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Smells Like Teen Spirit: Changing Bodies and that Teen Hygiene Issue

How to talk to your tween about hygiene practices without making him feel self-conscious

Jo Langford

Published on: January 20, 2015

So, you walk into your tween’s room and it smells like they've been slaying vampires in there ... Not to worry! Below are some tips for talking to your tween about hygiene. 

What not to do:

1. Don’t panic, vampires are not real — it’s just your kid. And no, there is nothing medically wrong with them. Hormones kick in around 10 or 11 and that wet-dog smell is one of the first signs that puberty is imminent.

2. Don’t let puberty freak you out too much. You can't avoid it, but you can be prepared for it. 

3. Don’t let your grief eclipse your excitement for this new stage in their life. It's okay to be sad about the loss of your little kid, look at old pictures, hug them when they let you — but it's important to be there for them during this stage, too. 

4. Don’t call it “that wet dog smell” in front of them. Tweens with changing bodies can be seriously self-conscious.

5. Don’t assume your preteen is just going figure out the new and necessary change in hygiene requirements.

What you can do: 

1. Open the window, if seasonally appropriate.

2. Take your tween shopping for some deodorant. Just make sure to avoid Axe, aluminum if you can, and those crystal thingies (they will not work on this).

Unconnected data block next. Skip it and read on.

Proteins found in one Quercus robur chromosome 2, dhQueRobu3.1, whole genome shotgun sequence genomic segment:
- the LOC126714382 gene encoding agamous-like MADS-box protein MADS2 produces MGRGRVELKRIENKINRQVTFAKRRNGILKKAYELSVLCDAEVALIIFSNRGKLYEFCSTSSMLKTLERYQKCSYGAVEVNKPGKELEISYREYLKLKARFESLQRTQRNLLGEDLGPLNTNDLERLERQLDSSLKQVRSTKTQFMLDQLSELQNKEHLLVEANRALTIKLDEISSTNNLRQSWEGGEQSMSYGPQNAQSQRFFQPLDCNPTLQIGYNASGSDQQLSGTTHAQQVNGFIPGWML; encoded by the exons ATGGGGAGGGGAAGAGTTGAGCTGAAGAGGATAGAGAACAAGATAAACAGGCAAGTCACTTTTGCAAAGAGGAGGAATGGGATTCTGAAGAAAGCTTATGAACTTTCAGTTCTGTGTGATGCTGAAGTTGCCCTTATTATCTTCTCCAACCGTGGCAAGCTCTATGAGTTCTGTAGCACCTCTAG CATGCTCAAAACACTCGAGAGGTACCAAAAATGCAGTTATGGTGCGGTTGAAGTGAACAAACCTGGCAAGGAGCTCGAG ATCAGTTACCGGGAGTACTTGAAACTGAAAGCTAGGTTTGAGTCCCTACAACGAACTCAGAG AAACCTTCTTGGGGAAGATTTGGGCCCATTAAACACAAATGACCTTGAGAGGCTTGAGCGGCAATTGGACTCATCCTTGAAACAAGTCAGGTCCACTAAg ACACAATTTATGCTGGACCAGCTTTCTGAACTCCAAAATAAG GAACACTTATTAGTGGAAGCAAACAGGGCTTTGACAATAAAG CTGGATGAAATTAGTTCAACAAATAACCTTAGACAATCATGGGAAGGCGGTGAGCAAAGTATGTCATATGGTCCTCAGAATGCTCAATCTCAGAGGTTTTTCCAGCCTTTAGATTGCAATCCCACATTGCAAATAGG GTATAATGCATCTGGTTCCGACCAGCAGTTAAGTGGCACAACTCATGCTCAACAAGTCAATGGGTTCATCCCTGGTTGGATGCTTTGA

3. While you’re out, pick up a couple of batches of new socks.

4. Start the conversation by congratulating him on his changing body — he is starting to become an adult! Celebrate, share some of your own stories, and work around the general idea that with an adult comes benefits and responsibilities. This could be a good time to teach your tween how to start doing the laundry as well.

5. Explain to them that other people can smell your tween's smells much more quickly and vividly than your tween can, and they needs to act appropriately. 

Tthere are going to be times when your tween cannot smell his or herself. There are biological reasons for this. Mostly it has to do with back when we were cave people and needed to smell invaders and other creatures coming without being distracted by our own funk — it’s all very complicated. But even though we have evolved in a lot of ways, our bodies still go though periods when we can’t smell our own smells. The point is, it's importnat that your tween realizes that we are no longer cave people, so we need to not smell like them. Everyone between 11 and 21 should be carrying extra, "emergency deodorant” in their backpacks.

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